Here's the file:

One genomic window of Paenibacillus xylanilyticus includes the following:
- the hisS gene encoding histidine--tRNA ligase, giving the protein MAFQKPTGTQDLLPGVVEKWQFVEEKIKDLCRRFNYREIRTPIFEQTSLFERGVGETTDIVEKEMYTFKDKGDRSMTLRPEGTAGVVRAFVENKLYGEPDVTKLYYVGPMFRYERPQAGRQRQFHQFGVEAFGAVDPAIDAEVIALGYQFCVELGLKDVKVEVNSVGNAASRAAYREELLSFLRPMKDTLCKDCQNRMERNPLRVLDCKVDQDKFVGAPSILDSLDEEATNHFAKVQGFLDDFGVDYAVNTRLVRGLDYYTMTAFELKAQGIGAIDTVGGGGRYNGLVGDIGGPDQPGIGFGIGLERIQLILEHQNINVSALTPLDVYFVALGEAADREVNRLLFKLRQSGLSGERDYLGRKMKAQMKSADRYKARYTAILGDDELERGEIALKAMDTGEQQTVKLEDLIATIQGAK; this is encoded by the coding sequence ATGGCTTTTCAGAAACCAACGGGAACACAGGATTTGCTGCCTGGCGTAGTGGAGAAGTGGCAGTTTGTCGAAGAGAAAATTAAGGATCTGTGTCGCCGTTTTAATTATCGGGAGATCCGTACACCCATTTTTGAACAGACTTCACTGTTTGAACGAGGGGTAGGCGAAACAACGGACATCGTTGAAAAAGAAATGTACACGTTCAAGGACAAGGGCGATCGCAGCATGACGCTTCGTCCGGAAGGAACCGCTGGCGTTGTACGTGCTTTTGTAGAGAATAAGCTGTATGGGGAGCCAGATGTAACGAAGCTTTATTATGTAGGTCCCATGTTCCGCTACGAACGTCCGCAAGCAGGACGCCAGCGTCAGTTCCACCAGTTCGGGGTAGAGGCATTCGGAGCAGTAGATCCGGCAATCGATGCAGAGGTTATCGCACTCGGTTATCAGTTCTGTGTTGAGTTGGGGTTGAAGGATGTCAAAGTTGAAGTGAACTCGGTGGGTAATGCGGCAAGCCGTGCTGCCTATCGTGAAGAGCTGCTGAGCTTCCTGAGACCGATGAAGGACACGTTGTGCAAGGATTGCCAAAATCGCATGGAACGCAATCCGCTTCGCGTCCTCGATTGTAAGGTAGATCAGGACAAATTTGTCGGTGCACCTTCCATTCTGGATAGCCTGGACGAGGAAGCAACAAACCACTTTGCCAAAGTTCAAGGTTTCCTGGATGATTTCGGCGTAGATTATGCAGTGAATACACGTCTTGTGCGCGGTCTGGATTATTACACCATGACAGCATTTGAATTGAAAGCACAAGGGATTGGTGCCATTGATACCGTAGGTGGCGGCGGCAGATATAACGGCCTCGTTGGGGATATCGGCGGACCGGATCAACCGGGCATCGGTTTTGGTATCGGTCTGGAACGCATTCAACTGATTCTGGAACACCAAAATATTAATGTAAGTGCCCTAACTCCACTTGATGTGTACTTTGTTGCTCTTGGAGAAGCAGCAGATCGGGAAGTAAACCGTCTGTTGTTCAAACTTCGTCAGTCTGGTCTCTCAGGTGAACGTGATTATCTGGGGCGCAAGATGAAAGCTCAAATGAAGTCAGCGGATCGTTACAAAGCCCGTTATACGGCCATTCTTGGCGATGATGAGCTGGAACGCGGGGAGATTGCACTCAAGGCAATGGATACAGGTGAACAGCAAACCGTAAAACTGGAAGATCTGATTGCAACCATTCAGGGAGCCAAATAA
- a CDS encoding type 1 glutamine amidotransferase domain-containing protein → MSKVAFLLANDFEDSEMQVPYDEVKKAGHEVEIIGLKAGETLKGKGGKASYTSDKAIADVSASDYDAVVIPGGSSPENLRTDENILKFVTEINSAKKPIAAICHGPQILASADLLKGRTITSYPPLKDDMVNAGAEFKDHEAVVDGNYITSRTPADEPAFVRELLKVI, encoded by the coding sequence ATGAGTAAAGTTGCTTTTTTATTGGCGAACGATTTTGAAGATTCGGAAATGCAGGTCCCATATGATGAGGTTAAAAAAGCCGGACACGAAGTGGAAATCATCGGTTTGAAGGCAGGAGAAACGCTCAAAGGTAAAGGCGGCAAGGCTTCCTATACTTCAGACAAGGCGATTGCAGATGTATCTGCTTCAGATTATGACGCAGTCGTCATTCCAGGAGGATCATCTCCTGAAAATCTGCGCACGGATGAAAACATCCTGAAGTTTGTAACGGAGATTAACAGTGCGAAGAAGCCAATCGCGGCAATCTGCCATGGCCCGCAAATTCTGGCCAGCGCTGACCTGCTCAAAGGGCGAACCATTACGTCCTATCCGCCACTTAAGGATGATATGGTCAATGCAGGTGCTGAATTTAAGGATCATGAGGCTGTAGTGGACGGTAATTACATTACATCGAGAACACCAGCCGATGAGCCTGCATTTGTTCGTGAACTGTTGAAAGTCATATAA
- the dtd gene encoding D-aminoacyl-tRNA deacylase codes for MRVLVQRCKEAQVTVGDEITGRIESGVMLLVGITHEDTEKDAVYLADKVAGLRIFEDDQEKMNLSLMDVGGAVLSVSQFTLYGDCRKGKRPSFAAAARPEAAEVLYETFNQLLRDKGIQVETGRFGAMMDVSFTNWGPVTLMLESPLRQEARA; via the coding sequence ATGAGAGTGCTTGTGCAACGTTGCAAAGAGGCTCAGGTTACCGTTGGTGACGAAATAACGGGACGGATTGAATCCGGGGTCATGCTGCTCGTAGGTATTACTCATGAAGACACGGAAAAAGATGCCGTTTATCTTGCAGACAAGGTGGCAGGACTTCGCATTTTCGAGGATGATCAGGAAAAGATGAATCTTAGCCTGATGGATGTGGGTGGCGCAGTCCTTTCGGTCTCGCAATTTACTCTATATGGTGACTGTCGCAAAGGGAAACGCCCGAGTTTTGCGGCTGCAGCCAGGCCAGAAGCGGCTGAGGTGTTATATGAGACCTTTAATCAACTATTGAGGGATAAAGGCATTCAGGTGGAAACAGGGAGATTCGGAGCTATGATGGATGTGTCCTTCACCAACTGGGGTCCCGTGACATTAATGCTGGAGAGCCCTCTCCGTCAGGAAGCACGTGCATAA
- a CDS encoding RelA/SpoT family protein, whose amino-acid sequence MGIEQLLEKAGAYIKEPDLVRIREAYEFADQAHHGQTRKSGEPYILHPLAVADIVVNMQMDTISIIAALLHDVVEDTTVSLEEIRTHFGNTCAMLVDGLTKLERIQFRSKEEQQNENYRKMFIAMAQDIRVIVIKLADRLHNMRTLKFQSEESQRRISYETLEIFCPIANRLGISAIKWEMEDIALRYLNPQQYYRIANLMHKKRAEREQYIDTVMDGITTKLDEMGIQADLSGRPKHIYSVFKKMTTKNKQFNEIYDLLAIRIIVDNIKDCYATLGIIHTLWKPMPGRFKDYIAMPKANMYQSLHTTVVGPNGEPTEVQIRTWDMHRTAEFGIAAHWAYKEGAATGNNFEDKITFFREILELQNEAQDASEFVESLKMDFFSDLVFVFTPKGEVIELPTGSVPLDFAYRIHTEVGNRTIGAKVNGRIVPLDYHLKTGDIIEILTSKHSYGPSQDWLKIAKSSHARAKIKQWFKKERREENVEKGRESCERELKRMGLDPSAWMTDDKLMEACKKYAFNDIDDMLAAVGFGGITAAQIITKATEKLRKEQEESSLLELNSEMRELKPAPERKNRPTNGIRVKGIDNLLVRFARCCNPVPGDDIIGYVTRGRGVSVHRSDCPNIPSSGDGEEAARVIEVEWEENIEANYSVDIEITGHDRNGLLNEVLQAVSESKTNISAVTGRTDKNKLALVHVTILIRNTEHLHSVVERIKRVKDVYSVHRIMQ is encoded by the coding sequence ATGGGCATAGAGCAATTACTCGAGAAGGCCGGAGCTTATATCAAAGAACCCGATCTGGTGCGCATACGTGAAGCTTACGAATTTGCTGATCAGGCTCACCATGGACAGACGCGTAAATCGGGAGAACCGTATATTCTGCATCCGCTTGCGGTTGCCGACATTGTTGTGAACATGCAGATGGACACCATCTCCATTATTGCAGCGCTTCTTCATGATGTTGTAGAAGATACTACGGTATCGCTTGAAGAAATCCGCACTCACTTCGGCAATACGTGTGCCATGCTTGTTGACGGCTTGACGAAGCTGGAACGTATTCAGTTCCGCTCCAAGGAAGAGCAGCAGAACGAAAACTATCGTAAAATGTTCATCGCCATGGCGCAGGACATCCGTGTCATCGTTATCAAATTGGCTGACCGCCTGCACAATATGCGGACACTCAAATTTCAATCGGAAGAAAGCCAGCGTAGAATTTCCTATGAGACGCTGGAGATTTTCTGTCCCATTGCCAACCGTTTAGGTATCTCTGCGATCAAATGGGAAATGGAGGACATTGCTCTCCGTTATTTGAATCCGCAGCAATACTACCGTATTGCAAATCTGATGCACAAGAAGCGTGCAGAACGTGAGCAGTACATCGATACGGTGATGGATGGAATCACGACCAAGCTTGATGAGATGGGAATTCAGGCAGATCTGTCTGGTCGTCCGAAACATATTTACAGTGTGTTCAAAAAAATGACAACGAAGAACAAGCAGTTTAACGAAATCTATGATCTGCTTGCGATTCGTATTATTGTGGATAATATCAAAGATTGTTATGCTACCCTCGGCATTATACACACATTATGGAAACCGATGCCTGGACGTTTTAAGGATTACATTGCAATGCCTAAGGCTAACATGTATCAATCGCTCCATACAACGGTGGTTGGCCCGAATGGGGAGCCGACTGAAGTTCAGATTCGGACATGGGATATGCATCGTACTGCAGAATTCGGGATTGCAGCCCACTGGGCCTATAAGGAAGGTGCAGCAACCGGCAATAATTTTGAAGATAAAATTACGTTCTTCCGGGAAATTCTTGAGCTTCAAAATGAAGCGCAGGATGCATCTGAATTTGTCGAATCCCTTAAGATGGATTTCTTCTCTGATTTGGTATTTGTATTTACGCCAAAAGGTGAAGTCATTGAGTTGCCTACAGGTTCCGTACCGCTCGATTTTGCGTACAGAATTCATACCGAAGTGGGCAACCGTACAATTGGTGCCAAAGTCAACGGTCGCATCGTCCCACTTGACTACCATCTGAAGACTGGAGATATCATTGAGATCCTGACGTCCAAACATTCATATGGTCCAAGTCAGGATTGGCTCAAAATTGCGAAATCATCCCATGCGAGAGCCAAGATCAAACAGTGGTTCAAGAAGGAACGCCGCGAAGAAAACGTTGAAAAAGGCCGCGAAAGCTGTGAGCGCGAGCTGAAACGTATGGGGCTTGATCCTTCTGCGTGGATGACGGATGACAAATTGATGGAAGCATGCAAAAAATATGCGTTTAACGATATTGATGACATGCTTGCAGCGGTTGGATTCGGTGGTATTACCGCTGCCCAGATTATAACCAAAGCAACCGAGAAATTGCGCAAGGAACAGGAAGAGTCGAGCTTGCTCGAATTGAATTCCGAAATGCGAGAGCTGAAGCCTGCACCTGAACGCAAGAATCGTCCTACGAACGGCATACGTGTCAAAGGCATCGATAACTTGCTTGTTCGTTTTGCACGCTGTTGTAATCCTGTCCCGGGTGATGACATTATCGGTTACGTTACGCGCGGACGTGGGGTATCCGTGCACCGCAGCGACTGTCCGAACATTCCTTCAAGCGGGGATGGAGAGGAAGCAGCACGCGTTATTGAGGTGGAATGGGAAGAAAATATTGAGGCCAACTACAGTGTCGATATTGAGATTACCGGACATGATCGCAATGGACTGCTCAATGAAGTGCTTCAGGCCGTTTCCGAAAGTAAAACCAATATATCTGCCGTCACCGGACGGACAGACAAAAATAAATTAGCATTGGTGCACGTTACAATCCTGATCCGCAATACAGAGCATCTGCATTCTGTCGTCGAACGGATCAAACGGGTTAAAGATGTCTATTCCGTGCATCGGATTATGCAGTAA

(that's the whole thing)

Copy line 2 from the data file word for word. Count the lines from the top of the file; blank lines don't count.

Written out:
- the hisS gene encoding histidine--tRNA ligase, giving the protein MAFQKPTGTQDLLPGVVEKWQFVEEKIKDLCRRFNYREIRTPIFEQTSLFERGVGETTDIVEKEMYTFKDKGDRSMTLRPEGTAGVVRAFVENKLYGEPDVTKLYYVGPMFRYERPQAGRQRQFHQFGVEAFGAVDPAIDAEVIALGYQFCVELGLKDVKVEVNSVGNAASRAAYREELLSFLRPMKDTLCKDCQNRMERNPLRVLDCKVDQDKFVGAPSILDSLDEEATNHFAKVQGFLDDFGVDYAVNTRLVRGLDYYTMTAFELKAQGIGAIDTVGGGGRYNGLVGDIGGPDQPGIGFGIGLERIQLILEHQNINVSALTPLDVYFVALGEAADREVNRLLFKLRQSGLSGERDYLGRKMKAQMKSADRYKARYTAILGDDELERGEIALKAMDTGEQQTVKLEDLIATIQGAK; this is encoded by the coding sequence ATGGCTTTTCAGAAACCAACGGGAACACAGGATTTGCTGCCTGGCGTAGTGGAGAAGTGGCAGTTTGTCGAAGAGAAAATTAAGGATCTGTGTCGCCGTTTTAATTATCGGGAGATCCGTACACCCATTTTTGAACAGACTTCACTGTTTGAACGAGGGGTAGGCGAAACAACGGACATCGTTGAAAAAGAAATGTACACGTTCAAGGACAAGGGCGATCGCAGCATGACGCTTCGTCCGGAAGGAACCGCTGGCGTTGTACGTGCTTTTGTAGAGAATAAGCTGTATGGGGAGCCAGATGTAACGAAGCTTTATTATGTAGGTCCCATGTTCCGCTACGAACGTCCGCAAGCAGGACGCCAGCGTCAGTTCCACCAGTTCGGGGTAGAGGCATTCGGAGCAGTAGATCCGGCAATCGATGCAGAGGTTATCGCACTCGGTTATCAGTTCTGTGTTGAGTTGGGGTTGAAGGATGTCAAAGTTGAAGTGAACTCGGTGGGTAATGCGGCAAGCCGTGCTGCCTATCGTGAAGAGCTGCTGAGCTTCCTGAGACCGATGAAGGACACGTTGTGCAAGGATTGCCAAAATCGCATGGAACGCAATCCGCTTCGCGTCCTCGATTGTAAGGTAGATCAGGACAAATTTGTCGGTGCACCTTCCATTCTGGATAGCCTGGACGAGGAAGCAACAAACCACTTTGCCAAAGTTCAAGGTTTCCTGGATGATTTCGGCGTAGATTATGCAGTGAATACACGTCTTGTGCGCGGTCTGGATTATTACACCATGACAGCATTTGAATTGAAAGCACAAGGGATTGGTGCCATTGATACCGTAGGTGGCGGCGGCAGATATAACGGCCTCGTTGGGGATATCGGCGGACCGGATCAACCGGGCATCGGTTTTGGTATCGGTCTGGAACGCATTCAACTGATTCTGGAACACCAAAATATTAATGTAAGTGCCCTAACTCCACTTGATGTGTACTTTGTTGCTCTTGGAGAAGCAGCAGATCGGGAAGTAAACCGTCTGTTGTTCAAACTTCGTCAGTCTGGTCTCTCAGGTGAACGTGATTATCTGGGGCGCAAGATGAAAGCTCAAATGAAGTCAGCGGATCGTTACAAAGCCCGTTATACGGCCATTCTTGGCGATGATGAGCTGGAACGCGGGGAGATTGCACTCAAGGCAATGGATACAGGTGAACAGCAAACCGTAAAACTGGAAGATCTGATTGCAACCATTCAGGGAGCCAAATAA